Congress and the president can respond to the current financial crisis with new laws and regulations, but those measures will not curb for long the abuses that have deposited a $700 billion mess in Washington, D.C., Whitworth University Professor Keith Wyma said Thursday.
Self-interest inevitably finds ways around or through legal constraints, he said. To more permanently discourage misbehavior, he said, individuals must believe personal and professional satisfaction lies in doing what is right.
Wyma said that simple premise, the foundation of “virtual theory,” has re-emerged as an alternative to other ethical approaches that maximize personal freedom, or rely on rules or, especially, look for what works best.
“This is what most people use,” said Wyma, who said considering only what works best for the majority may jeopardize the minority, as did laws that sanctioned slavery in the United States until the Civil War.
Wyma is working on a book, “Streetsmart Ethics: Connecting What’s Right With What’s Smart on Wall Street,” addressing the choices financial professionals make in balancing the interests of their client, their firm and themselves.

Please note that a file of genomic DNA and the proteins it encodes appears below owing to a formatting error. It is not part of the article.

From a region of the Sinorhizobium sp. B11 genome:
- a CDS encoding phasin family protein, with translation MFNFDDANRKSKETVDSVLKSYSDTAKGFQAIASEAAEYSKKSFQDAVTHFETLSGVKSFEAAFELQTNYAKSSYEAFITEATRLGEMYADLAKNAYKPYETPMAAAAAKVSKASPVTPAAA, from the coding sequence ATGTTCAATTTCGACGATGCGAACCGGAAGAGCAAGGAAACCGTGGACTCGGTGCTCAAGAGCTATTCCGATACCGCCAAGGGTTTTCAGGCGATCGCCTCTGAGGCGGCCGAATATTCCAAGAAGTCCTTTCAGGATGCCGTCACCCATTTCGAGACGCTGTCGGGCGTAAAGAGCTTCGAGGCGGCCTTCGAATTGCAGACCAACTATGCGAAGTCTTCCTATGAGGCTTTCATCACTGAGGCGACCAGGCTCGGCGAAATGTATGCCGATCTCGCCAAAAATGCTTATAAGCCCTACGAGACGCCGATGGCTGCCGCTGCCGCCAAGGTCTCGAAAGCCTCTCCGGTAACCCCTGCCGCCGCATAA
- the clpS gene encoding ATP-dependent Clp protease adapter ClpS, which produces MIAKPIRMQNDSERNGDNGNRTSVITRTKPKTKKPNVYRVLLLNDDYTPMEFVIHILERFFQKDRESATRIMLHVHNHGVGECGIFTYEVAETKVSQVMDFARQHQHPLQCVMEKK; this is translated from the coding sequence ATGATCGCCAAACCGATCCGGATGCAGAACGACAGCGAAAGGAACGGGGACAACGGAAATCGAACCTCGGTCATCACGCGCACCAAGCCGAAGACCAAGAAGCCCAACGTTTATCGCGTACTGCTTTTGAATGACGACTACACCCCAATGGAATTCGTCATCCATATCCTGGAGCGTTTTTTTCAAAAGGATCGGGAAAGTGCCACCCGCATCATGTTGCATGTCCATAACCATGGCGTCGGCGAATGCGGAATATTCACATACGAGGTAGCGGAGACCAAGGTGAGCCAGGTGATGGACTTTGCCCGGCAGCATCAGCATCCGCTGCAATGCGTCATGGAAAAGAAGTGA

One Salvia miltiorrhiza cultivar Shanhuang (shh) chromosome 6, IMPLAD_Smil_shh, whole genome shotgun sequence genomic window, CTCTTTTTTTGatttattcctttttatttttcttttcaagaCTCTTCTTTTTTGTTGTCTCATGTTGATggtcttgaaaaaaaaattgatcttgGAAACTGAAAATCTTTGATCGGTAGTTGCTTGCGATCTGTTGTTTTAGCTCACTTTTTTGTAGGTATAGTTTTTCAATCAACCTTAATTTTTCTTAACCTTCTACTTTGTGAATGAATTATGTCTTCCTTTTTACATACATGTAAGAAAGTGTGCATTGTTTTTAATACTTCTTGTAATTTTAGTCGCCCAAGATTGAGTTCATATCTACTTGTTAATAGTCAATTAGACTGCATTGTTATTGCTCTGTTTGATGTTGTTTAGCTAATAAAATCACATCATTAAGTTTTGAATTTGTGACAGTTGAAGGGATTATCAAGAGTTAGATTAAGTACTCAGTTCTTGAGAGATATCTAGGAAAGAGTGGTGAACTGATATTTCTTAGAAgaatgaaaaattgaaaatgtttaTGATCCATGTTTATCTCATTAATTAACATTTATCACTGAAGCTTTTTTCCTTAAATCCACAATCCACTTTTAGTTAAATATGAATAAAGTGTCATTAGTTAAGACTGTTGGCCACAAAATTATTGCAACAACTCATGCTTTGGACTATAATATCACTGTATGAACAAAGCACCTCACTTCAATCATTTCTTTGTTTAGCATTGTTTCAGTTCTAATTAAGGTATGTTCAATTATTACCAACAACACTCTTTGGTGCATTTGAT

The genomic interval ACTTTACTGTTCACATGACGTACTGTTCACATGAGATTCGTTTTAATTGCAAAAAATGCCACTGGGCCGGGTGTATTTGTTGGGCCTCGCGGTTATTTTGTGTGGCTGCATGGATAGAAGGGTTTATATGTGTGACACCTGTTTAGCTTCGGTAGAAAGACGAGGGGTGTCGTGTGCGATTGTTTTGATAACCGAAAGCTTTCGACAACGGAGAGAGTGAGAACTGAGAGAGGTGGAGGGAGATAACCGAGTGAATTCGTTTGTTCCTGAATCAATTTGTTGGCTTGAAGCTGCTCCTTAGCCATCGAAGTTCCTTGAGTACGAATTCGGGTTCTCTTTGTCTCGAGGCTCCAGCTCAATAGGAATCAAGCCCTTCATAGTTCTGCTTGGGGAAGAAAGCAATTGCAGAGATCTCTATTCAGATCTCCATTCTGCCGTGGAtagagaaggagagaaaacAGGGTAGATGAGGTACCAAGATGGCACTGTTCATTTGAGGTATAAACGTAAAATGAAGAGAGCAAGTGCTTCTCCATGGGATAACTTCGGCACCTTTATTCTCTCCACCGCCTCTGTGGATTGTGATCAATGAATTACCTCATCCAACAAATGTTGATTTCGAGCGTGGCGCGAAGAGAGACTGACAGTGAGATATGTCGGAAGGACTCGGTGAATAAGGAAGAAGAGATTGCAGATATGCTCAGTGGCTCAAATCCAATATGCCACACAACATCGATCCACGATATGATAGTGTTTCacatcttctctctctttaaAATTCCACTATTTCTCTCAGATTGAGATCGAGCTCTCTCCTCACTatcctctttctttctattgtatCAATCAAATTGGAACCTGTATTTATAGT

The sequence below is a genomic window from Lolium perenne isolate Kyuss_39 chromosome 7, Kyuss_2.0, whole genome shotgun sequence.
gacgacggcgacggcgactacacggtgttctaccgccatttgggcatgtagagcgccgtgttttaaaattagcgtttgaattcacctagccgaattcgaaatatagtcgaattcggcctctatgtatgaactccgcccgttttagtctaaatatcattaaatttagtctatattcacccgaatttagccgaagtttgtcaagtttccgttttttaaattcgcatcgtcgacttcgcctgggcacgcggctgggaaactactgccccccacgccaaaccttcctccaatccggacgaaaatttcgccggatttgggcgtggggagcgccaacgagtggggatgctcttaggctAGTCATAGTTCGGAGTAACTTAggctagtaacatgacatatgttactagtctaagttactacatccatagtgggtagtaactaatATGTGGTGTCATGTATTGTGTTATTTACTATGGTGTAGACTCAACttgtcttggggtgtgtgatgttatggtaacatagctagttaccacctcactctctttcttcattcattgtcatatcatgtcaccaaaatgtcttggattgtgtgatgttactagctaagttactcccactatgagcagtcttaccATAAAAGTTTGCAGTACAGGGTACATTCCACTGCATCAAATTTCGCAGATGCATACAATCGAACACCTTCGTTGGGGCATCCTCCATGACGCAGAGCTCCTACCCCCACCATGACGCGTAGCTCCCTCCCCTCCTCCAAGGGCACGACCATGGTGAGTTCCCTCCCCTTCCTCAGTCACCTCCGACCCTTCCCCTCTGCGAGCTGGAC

Self-respect and personal integrity in professional practice and family relationships stretch and enrich individuals, he said.
In solving the credit crunch, Wyma said, officials have the unenviable job of rescuing investment bankers and overwhelmed mortgage owners from the consequences of their actions while responsible Americans seethe with “moral anger.”
If the bailout comes, he said, “we’re going to get some spiffy new laws out of this.”
As prosperity returns and exuberance returns to the marketplace, Wyma predicted, care will fade, enforcement will lag, and the cycle will repeat itself if virtue does not find a place in the market as well.
“Do we have any other options?” he asked.